World Food Prize Brings Global Leaders Together
The UN Secretary General Ban Ki-Moon joined WFP Executive Director Ertharin Cousin and global leaders in the field of food security with a historic visit to the World Food Prize ceremony this week in the heartland of the U.S. to mark how innovations to solving hunger can be a powerful instrument of peace.
“Ending hunger is the right thing to do, the smart thing to do, the necessary thing to do – and something we must do,” Secretary General Ban Ki-Moon said in his address before the World Food Prize ceremony of more than 1,000 leaders from 70 countries.
Executive Director Cousin furthered that theme, articulating in her speech that coming together to innovate doesn’t just feed our growing world, but builds a better one.
“A new generation born into freedom from want can build a different future – a future built on wisdom,” she said.
Considered the Nobel Prize of food security, the World Food Prize honors thinkers and leaders breaking ground to solve hunger and foster international collaboration. This year’s winner, Israeli scientist Dr. Hillel, pioneered an irrigation scheme that helps farmers grow more and better crops in some of the driest places on earth.
Dr. Hillel’s achievements and the World Food Prize’s legacy of leadership before him highlight how partnership – and bringing together expertise across borders and sectors – fosters the innovation needed to feed our growing world. Executive Director Cousin stressed the need to channel this cross-cutting collaboration into WFP’s work to solve hunger, articulating how strategic partnerships will drive sustainable progress on today’s global challenges.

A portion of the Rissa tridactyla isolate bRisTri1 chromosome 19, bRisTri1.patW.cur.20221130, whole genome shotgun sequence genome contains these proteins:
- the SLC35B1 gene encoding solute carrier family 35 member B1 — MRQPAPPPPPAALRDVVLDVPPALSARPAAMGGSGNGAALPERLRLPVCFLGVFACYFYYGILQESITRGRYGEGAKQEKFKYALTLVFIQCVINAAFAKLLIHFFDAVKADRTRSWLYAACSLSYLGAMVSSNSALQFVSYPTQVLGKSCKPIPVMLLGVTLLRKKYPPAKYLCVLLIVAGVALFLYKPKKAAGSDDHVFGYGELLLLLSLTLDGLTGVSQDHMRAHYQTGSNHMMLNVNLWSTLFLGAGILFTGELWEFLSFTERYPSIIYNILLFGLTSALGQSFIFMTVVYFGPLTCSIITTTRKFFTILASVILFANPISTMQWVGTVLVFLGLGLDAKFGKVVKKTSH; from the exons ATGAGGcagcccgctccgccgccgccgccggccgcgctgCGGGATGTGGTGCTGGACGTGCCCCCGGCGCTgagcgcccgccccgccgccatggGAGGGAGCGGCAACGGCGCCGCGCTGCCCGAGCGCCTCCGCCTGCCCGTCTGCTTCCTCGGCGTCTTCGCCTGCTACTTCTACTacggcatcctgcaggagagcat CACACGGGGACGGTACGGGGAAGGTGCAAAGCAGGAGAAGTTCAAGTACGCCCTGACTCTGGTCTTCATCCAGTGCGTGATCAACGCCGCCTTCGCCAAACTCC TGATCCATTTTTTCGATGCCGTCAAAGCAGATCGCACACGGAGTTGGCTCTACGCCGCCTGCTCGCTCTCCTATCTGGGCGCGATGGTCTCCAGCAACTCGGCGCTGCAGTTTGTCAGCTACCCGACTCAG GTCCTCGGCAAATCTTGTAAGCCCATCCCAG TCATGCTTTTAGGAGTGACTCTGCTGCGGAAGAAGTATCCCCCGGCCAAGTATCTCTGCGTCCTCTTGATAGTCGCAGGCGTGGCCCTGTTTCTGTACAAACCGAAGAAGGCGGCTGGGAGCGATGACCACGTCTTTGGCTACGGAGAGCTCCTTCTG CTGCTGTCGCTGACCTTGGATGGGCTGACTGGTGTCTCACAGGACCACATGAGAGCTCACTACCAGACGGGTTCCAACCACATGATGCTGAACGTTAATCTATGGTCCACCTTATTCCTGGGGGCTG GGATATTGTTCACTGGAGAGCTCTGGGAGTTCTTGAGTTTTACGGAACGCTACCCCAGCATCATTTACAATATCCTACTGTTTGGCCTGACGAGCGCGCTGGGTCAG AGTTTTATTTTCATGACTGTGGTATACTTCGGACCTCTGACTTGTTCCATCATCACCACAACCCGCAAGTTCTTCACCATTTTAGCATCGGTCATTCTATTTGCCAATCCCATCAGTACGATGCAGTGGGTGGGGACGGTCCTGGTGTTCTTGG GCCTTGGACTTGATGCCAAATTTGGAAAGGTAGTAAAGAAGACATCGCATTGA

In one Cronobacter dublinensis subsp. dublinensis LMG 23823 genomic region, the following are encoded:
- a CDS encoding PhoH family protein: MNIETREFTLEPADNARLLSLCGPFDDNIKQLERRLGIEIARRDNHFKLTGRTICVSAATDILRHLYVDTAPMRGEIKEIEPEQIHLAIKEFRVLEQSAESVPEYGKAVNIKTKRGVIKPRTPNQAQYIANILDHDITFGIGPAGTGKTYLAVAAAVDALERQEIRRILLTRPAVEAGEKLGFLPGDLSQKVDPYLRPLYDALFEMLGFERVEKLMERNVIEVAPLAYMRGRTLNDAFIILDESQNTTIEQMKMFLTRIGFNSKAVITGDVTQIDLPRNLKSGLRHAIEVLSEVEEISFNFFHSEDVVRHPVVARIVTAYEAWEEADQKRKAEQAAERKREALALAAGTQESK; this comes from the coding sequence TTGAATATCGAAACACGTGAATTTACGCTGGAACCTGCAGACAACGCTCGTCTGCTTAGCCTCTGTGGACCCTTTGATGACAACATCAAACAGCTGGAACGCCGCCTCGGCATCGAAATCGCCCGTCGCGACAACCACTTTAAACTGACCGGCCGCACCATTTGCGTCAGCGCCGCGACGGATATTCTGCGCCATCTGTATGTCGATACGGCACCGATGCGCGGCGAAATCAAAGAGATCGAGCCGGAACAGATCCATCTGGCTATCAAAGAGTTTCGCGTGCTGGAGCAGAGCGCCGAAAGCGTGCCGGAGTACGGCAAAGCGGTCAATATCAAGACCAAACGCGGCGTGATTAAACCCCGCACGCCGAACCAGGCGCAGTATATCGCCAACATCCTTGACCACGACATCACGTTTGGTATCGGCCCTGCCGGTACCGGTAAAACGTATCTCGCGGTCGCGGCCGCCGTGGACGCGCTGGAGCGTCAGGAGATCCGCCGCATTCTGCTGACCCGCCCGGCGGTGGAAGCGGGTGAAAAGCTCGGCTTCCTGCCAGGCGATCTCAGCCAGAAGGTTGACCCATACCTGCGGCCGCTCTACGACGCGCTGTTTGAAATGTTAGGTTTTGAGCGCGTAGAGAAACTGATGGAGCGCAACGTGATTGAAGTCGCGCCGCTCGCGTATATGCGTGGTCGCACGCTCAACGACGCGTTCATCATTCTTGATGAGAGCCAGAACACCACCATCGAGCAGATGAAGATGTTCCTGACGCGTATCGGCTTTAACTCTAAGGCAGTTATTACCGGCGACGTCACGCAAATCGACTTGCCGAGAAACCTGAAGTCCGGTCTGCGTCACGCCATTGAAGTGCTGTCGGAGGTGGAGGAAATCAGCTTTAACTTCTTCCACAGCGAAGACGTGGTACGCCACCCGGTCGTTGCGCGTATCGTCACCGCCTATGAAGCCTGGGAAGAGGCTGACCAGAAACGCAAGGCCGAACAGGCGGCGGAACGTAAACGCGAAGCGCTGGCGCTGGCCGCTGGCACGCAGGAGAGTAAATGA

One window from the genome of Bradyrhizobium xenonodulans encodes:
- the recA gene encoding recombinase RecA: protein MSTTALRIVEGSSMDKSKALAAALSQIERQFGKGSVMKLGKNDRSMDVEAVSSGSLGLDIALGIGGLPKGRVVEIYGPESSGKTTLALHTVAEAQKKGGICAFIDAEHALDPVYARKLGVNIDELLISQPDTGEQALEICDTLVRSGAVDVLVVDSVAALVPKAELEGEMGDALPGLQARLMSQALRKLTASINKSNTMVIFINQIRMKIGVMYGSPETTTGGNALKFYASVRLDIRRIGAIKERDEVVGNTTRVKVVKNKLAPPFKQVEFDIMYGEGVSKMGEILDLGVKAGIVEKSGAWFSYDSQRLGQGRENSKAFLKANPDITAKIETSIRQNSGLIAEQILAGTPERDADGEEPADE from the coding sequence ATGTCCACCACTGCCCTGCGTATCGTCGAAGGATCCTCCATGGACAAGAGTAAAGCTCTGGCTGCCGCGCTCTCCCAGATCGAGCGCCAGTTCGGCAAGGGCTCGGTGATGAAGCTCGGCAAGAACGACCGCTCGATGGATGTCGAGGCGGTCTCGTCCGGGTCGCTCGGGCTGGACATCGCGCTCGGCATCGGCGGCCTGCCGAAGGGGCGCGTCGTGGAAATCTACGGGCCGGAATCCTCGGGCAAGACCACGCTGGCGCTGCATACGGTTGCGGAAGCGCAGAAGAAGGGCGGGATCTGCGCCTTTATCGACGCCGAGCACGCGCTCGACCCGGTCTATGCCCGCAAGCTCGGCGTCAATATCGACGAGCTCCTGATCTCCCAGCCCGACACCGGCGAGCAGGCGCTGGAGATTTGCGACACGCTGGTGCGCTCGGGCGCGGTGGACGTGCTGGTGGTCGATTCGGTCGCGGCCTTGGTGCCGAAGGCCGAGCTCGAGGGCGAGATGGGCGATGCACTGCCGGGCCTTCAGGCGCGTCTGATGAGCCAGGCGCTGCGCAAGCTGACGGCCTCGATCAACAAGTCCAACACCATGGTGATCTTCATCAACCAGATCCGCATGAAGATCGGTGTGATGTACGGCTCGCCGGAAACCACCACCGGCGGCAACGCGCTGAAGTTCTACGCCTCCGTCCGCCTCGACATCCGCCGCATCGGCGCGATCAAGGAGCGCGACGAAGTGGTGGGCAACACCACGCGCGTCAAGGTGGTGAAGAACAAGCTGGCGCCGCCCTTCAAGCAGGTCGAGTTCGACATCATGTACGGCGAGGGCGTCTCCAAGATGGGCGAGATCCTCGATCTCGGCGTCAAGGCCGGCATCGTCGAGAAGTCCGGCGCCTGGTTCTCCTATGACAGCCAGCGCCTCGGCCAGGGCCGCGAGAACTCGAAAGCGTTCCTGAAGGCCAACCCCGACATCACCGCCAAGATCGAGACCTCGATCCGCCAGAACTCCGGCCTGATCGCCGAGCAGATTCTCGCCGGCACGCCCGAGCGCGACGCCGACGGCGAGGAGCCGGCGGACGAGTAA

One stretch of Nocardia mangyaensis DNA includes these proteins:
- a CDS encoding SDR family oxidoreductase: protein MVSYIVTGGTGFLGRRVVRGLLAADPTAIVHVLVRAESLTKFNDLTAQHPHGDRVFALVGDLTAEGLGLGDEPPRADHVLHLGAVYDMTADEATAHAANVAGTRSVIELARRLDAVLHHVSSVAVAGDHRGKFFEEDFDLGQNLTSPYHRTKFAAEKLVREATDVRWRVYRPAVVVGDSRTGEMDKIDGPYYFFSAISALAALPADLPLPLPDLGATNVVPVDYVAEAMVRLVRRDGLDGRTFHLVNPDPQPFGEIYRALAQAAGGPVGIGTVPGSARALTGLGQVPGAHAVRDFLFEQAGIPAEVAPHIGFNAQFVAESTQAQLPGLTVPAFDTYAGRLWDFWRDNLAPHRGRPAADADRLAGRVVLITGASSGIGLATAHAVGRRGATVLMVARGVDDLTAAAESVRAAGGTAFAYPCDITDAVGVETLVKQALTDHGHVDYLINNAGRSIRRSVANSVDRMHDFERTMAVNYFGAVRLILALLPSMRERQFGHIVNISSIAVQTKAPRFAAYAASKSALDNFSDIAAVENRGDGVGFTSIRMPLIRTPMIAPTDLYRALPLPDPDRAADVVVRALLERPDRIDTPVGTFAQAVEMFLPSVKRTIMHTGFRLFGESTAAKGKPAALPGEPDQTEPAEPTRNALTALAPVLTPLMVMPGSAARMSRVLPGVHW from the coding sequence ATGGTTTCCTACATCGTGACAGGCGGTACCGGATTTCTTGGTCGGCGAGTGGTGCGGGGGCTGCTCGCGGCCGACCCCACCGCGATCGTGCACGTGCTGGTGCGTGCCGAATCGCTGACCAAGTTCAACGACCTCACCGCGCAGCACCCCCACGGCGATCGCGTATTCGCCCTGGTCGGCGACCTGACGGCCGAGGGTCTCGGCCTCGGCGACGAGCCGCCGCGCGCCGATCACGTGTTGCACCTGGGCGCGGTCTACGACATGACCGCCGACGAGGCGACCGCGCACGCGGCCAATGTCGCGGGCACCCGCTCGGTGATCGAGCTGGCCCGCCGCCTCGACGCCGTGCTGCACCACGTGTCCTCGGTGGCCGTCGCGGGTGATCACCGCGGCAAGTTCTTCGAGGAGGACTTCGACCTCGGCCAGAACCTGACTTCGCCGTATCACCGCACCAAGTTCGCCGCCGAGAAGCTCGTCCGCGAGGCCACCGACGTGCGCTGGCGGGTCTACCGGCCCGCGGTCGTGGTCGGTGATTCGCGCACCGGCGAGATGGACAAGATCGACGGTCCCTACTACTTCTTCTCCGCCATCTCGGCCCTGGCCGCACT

“No organization – no matter how good – can rise to this challenge alone.” she said. “Let’s consider the impact of these partnerships in constructing a future history for this next generation and the generation that follows.”
Executive Director Cousin emphasized how this collaboration is empowering women in particular to shape a more food secure future for their families and communities. Citing the statistic that women produce up to 80% of Africa’s food, she discussed a new programme launched last month that brings together four UN agencies (UN Women, FAO, IFAD, and WFP) with leadership from myriad national governments to give rural women better access to the resources, training, and economic opportunity they need to succeed – and help us all build a more food secure future.
“Our goal is to bring lasting improvement in the livelihoods and rights of rural women through joint action,” she said.